Top 10 Undertones Songs

The Undertones Songs

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The origins of the The Undertones began as early as 1975 when the original members of the band were playing youth club gigs in Ireland. Like many young bands in the seventies on the Eastern Side of the Atlantic, The Undertones received their first break when John Peel became interested in the band. Over time, John Peel’s interest in the song “Teenage Kicks,”  and the band’s continued club gigs brought record company interest. The band would release their first album entitled The Undertones in May of 1979 on the Ramones Sire label.  1979 was the peak year in the new wave movement. A movement that saw the mixing of punk attitudes and feel with a pop sensibility that was driven by the popularity of bands like Blondie, The Slits, and The Knack.

Unlike many of the bands that came out of the New Wave era releasing only one or two albums and then calling it quits, The Undertones released a large body of work based on six albums and close to twenty singles. The Undertones original lineup consisted of Feargal Sharkey on lead vocals, Vincent O’Neill on lead guitar, John O’Neill on rhythm guitar, Michael Bradley on  bass guitar and Billy Doherty on drums. Damian O’Neill who joined the band in 1976 continues to play lead guitar in the current band’s lineup. Paul McLoone replaced Feargal Sharkey on lead vocals when the band reformed in 1999.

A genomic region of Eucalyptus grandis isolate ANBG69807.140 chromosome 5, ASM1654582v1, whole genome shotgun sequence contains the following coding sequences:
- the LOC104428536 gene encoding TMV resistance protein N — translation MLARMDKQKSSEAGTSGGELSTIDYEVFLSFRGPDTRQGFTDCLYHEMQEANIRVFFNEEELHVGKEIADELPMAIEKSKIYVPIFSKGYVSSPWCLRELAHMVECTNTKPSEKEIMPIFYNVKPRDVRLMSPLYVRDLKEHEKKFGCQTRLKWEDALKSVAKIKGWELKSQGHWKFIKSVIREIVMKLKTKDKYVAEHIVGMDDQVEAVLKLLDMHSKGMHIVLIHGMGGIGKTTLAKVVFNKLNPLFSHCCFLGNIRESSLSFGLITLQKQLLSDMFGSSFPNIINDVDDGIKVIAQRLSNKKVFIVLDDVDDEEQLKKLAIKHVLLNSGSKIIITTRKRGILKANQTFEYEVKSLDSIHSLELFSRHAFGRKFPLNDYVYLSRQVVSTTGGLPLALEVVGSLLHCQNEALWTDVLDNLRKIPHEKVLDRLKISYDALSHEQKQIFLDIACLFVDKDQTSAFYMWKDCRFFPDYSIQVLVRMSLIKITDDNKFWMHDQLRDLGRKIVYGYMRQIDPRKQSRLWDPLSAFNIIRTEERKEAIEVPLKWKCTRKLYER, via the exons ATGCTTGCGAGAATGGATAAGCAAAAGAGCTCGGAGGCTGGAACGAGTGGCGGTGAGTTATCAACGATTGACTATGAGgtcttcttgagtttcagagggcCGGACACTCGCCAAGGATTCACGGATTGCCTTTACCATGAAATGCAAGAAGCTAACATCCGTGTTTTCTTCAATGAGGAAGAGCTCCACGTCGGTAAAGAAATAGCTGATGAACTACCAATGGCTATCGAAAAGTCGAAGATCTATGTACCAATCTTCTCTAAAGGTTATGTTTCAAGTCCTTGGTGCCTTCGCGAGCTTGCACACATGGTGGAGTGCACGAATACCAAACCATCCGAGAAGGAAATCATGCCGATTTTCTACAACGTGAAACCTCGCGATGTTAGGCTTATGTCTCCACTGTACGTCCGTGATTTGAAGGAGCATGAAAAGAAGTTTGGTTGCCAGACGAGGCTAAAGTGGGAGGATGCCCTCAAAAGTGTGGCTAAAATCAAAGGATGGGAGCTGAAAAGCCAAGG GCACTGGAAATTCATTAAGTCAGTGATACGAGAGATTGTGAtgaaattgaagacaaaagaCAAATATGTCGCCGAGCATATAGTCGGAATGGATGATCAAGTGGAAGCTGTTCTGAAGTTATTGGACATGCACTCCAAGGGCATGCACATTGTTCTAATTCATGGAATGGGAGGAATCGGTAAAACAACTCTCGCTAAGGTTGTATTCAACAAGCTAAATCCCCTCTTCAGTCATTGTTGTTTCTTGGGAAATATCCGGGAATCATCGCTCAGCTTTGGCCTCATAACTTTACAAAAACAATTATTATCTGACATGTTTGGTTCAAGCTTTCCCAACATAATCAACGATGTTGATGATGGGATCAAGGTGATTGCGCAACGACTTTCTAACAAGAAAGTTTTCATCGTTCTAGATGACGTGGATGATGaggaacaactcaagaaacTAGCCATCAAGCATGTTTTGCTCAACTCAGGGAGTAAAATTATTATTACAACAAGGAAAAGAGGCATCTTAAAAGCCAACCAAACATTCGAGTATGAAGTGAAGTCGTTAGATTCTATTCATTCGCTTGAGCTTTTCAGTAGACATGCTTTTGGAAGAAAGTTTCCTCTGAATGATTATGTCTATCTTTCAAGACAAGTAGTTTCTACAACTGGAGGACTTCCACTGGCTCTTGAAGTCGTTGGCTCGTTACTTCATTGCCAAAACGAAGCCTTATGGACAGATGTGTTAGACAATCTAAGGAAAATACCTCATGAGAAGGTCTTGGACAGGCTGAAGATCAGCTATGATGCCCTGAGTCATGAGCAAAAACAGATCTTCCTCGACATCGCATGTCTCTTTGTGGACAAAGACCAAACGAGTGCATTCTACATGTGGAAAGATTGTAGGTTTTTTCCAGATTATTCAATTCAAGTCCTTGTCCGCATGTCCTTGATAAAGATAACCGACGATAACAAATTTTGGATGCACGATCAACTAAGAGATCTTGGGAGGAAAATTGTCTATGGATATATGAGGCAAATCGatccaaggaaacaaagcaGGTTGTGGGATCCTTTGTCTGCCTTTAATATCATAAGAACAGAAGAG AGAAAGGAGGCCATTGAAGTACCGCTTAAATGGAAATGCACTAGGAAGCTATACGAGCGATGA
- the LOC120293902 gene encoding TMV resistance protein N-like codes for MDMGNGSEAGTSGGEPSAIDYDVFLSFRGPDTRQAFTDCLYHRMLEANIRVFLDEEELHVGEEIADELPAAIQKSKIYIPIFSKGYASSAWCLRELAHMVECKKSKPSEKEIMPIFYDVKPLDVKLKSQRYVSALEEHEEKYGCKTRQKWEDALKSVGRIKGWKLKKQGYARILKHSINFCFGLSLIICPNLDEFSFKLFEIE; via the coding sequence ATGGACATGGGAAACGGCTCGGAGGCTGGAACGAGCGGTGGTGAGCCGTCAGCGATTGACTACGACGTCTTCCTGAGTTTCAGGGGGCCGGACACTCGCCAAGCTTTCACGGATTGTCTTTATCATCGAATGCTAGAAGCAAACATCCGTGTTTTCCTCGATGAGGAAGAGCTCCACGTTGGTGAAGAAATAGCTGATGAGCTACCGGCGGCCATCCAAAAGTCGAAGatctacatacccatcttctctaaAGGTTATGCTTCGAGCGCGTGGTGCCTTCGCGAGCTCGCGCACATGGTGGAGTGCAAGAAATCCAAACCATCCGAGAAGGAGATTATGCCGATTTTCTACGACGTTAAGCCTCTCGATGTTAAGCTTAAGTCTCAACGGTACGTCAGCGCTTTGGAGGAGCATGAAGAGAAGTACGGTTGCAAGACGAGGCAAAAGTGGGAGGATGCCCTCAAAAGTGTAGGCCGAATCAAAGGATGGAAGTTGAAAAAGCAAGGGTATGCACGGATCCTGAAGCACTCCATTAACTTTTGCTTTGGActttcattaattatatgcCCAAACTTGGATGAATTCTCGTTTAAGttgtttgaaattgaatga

Undertones songs seemed to  be inspired by a mixture of all genres of 1970’s rock and roll. And that’s a good thing. There are many Undertones songs to pick from in presenting an essential list. So if we missed your favorites let us know. In the end, all we are trying to do is turn people on to some great music. The Undertones are often referred to as a punk band, but that’s a mistake.The Undertones sounded closer to the Dave Clark Five than any of the punk bands that came out of the mid to late 1970’s punk era. This was a great band

# 10 – Here Comes The Summer

There is nothing better than a great summer song, and this one is a knock out. There is something about Feargal Sharkey that is reminiscent of early 1970’s teen idol Bobby Sherman but in a much darker rocked out, British styles, easy come, easy go, bitter-sweet way. If You know what I mean?

# 9 – Bye Bye Baby Blue

Yeah I know, you hear the Smoke on the Water guitar lick at the beginning too. But after that, it becomes all Undertones. Not one of their most popular songs, but we dig this one. We also like the Fifth Dimension harmony tribute at the end. The Undertones were inspired by everyone.

# 8 – It’s Going To Happen

The great song, ” It’s Going To Happen,” was released as a single on April 21 1981. The song was issued as a stand alone single between the band’s second and third albums. It reached the top 20 on the U.K. singles charts.

# 7 – Wednesday Week

“Wednesday Week,” is the perfect song to utilize in the argument against The Undertones being defined as a punk band. “Wednesday Week,” is perfect pop. It has that 1960’s vibe, yet the song defines an originality that separates it from the 1960’s era British Invasion as its production and musicality is pure late 1970’s. The song “Wednesday Week,” was released on the band’s second album Hypnotised  in 1980.